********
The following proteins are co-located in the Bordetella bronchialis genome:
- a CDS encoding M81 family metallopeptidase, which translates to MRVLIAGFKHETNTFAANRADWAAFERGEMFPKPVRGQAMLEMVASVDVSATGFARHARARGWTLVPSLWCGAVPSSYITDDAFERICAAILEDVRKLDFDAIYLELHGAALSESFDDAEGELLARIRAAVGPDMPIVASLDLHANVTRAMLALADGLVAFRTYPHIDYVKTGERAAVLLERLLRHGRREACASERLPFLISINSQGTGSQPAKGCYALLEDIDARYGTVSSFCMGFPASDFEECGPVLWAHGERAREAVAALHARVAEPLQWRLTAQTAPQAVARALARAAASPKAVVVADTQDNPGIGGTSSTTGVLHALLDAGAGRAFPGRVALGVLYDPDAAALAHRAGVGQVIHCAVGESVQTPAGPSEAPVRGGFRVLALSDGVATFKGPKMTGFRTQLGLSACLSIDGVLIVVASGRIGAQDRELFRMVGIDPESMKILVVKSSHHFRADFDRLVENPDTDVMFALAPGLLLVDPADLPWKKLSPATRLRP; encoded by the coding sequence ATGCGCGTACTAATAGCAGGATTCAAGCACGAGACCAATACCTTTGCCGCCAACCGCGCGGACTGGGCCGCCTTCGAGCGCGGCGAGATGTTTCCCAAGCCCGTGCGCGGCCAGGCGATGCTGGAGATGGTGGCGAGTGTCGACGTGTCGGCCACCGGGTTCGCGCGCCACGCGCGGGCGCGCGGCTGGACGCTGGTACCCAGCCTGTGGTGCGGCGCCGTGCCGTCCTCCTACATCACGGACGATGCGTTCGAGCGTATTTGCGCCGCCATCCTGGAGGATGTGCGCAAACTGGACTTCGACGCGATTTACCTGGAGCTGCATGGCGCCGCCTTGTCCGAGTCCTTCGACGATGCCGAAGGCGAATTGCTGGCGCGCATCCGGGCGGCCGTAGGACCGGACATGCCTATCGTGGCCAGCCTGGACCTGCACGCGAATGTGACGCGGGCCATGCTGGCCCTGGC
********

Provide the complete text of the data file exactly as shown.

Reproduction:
The following proteins are co-located in the Bordetella bronchialis genome:
- a CDS encoding M81 family metallopeptidase, which translates to MRVLIAGFKHETNTFAANRADWAAFERGEMFPKPVRGQAMLEMVASVDVSATGFARHARARGWTLVPSLWCGAVPSSYITDDAFERICAAILEDVRKLDFDAIYLELHGAALSESFDDAEGELLARIRAAVGPDMPIVASLDLHANVTRAMLALADGLVAFRTYPHIDYVKTGERAAVLLERLLRHGRREACASERLPFLISINSQGTGSQPAKGCYALLEDIDARYGTVSSFCMGFPASDFEECGPVLWAHGERAREAVAALHARVAEPLQWRLTAQTAPQAVARALARAAASPKAVVVADTQDNPGIGGTSSTTGVLHALLDAGAGRAFPGRVALGVLYDPDAAALAHRAGVGQVIHCAVGESVQTPAGPSEAPVRGGFRVLALSDGVATFKGPKMTGFRTQLGLSACLSIDGVLIVVASGRIGAQDRELFRMVGIDPESMKILVVKSSHHFRADFDRLVENPDTDVMFALAPGLLLVDPADLPWKKLSPATRLRP; encoded by the coding sequence ATGCGCGTACTAATAGCAGGATTCAAGCACGAGACCAATACCTTTGCCGCCAACCGCGCGGACTGGGCCGCCTTCGAGCGCGGCGAGATGTTTCCCAAGCCCGTGCGCGGCCAGGCGATGCTGGAGATGGTGGCGAGTGTCGACGTGTCGGCCACCGGGTTCGCGCGCCACGCGCGGGCGCGCGGCTGGACGCTGGTACCCAGCCTGTGGTGCGGCGCCGTGCCGTCCTCCTACATCACGGACGATGCGTTCGAGCGTATTTGCGCCGCCATCCTGGAGGATGTGCGCAAACTGGACTTCGACGCGATTTACCTGGAGCTGCATGGCGCCGCCTTGTCCGAGTCCTTCGACGATGCCGAAGGCGAATTGCTGGCGCGCATCCGGGCGGCCGTAGGACCGGACATGCCTATCGTGGCCAGCCTGGACCTGCACGCGAATGTGACGCGGGCCATGCTGGCCCTGGC